KABUL (Reuters) – Ten children, part of the same extended family, were killed by an American air strike in Afghanistan along with three adult civilians, the UN said on Monday.
The air strike early Saturday was part of a battle between the Taliban and the combined Afghan and American forces that lasted about 30 hours in Kunduz, a northern province where Taliban rebellion is strong.
The children and their family were displaced by fighting elsewhere in the country, and the UN's Assistance Mission in Afghanistan (UNAMA) said releasing its preliminary findings about the incident. UNAMA said in a statement that it confirmed that all 13 civilian accidents occurred around the air strikes.
Three other civilians were injured. The incident occurred in the Telawka neighborhood near Kunduz town.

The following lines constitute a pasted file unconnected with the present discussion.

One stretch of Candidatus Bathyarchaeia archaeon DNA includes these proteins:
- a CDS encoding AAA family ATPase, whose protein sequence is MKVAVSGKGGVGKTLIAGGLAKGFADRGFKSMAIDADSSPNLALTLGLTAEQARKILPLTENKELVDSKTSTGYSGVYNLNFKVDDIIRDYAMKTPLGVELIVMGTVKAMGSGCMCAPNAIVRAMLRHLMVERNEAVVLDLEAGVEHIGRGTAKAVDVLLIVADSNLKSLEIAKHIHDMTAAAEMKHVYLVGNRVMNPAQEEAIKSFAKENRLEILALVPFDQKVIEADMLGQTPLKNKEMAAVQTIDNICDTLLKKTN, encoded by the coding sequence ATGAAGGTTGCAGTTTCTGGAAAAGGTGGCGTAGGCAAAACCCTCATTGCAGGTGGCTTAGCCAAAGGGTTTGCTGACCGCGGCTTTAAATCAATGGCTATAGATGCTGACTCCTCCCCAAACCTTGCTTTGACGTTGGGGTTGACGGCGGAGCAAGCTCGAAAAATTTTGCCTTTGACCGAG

Sgt. Debra Richardson, spokeswoman for NATO-led Resolute Support Mission in Afghanistan, confirmed that the US forces were performing an air strike, but she said Monday that the mission had not yet confirmed that it had caused civilian accidents.
She said the task is to prevent civilian accidents while the Taliban deliberately hides among civilians.
A record number of Afghan civilians were killed last year as air strikes and suicide bombings increased, the UN said in a February report. Childhood air raids have risen every year since 201
Reporting Rod Nickel in Kabul; Editing by Kim Coghill & Simon Cameron-Moore